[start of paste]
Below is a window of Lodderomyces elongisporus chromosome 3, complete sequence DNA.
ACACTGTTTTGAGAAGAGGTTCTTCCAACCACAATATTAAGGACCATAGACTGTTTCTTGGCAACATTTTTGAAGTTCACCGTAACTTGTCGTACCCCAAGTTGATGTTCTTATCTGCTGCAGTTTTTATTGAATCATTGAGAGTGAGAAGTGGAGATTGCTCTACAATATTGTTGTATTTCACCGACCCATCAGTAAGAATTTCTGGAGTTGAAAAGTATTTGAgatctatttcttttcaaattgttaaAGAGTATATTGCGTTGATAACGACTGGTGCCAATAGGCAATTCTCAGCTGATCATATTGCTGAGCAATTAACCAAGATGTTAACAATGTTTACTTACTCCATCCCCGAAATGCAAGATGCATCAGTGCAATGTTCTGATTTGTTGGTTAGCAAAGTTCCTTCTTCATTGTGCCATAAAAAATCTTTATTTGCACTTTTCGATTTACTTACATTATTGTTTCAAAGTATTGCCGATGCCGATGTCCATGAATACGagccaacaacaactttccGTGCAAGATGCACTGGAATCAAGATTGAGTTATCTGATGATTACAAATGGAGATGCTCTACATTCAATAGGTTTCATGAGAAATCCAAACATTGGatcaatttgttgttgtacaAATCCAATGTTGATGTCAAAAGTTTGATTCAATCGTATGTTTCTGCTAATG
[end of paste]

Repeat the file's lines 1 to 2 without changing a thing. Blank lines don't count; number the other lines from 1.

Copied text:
Below is a window of Lodderomyces elongisporus chromosome 3, complete sequence DNA.
ACACTGTTTTGAGAAGAGGTTCTTCCAACCACAATATTAAGGACCATAGACTGTTTCTTGGCAACATTTTTGAAGTTCACCGTAACTTGTCGTACCCCAAGTTGATGTTCTTATCTGCTGCAGTTTTTATTGAATCATTGAGAGTGAGAAGTGGAGATTGCTCTACAATATTGTTGTATTTCACCGACCCATCAGTAAGAATTTCTGGAGTTGAAAAGTATTTGAgatctatttcttttcaaattgttaaAGAGTATATTGCGTTGATAACGACTGGTGCCAATAGGCAATTCTCAGCTGATCATATTGCTGAGCAATTAACCAAGATGTTAACAATGTTTACTTACTCCATCCCCGAAATGCAAGATGCATCAGTGCAATGTTCTGATTTGTTGGTTAGCAAAGTTCCTTCTTCATTGTGCCATAAAAAATCTTTATTTGCACTTTTCGATTTACTTACATTATTGTTTCAAAGTATTGCCGATGCCGATGTCCATGAATACGagccaacaacaactttccGTGCAAGATGCACTGGAATCAAGATTGAGTTATCTGATGATTACAAATGGAGATGCTCTACATTCAATAGGTTTCATGAGAAATCCAAACATTGGatcaatttgttgttgtacaAATCCAATGTTGATGTCAAAAGTTTGATTCAATCGTATGTTTCTGCTAATG